Wednesday, 24 October 2007

Ceisteanna (141)

Finian McGrath


197 Deputy Finian McGrath asked the Minister for Foreign Affairs the position regarding developing Ireland’s social economic and political relationship with Cuba. [25759/07]

Amharc ar fhreagra

Freagraí scríofa (Ceist ar Minister for Foreign)

As I informed the Deputy in my response to Parliamentary Question Number 517 on 26 September 2007, relations between Ireland and Cuba have developed in recent years, particularly since the establishment of diplomatic relations in 1999. Our Ambassador in Mexico City is accredited to Cuba. In 2001, Cuba established a resident Embassy in Dublin, which has been headed by a resident Ambassador since October 2005. Prior to that the Embassy was headed at Chargé d'Affaires level, with the Cuban Ambassador to Ireland resident in London. The Cuban Chargé d'Affaires and, subsequently, the Cuban Ambassador have been very active in seeking to promote links between our two countries based, inter alia, on people-to-people contact and cultural activities.

My Department and our Embassy in Mexico City also support the development of such links. In July 2005, the International Joyce exhibition, commissioned by my Department, was opened for display at the National Library in Havana and a donation of Spanish translations of the plays of Samuel Beckett was also presented on the occasion. And of course, many Irish people have visited Cuba in recent years. I welcome these developments and I would certainly wish to see the bilateral relationship between Ireland and Cuba develop further.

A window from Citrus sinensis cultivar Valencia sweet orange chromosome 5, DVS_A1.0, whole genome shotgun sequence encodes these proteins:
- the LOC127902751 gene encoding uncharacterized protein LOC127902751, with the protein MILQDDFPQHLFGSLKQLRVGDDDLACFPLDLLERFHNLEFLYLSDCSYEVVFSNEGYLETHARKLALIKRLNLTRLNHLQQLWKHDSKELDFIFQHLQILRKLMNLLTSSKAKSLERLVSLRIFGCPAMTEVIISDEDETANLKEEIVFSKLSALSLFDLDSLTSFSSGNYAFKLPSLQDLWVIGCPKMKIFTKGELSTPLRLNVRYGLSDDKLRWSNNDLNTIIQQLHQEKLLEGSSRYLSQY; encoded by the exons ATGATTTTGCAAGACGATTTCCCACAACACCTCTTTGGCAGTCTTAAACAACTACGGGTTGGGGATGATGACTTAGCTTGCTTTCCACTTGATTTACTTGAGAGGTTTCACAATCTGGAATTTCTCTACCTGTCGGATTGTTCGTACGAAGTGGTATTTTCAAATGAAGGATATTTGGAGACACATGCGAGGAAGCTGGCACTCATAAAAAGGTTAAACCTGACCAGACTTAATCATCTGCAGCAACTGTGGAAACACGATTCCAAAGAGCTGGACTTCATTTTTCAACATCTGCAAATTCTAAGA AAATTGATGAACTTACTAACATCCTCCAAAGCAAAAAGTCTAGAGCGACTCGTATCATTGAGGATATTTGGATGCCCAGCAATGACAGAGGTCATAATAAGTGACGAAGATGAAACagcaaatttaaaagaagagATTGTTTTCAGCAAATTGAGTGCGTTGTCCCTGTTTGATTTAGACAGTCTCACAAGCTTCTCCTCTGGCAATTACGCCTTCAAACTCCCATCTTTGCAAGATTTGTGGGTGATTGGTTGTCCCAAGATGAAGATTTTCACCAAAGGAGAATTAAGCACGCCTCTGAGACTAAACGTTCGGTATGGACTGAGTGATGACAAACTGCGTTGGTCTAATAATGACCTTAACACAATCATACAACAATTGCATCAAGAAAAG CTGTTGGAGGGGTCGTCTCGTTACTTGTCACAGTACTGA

As the Deputy will be aware, the European Union's 1996 Common Position on Cuba remains the basis of both the European Union's and Ireland's approach to relations with that country. The overriding objective of Ireland and our European Union partners in our relations with Cuba is to encourage, but not to enforce by external coercion, a process of transition to pluralist democracy and respect for human rights and fundamental freedoms.

The Common Position was most recently reviewed at the General Affairs and External Relations Council on 18 June 2007, at which I participated. The Council's Conclusions deplored the fact that the human rights situation in Cuba has not fundamentally changed, and noted that the Cuban Government continues to deny its citizens internationally recognised civil, political and economic rights and freedoms. We also recognised the right of Cuban citizens to decide independently about their future. While the European Union will continue to pursue its dialogue with Cuba's civil society and to offer to all sectors of society practical support towards peaceful change in Cuba, the Council also emphasised the Union's willingness to resume a comprehensive and open political dialogue with the Cuban authorities on all areas of mutual interest. In order to sound out the potential for such a dialogue, which should take place on a reciprocal and non-discriminatory basis, the Council decided to invite a Cuban delegation to Brussels.

The Council Conclusions represent a balanced approach, which is in accordance with the principles of the Common Position. The decision which we took in Council to invite a Cuban delegation to Brussels would provide an opportunity for establishing an open political dialogue with the Cuban authorities. The Cuban authorities have rejected this invitation. However, we remain hopeful that such a dialogue will be established in the future. In this regard, on foot of a further initiative of the European Union, a Ministerial-level meeting between the European Union Troika and Cuba was held en marge of the 62nd United Nations General Assembly in New York on 24 September 2007.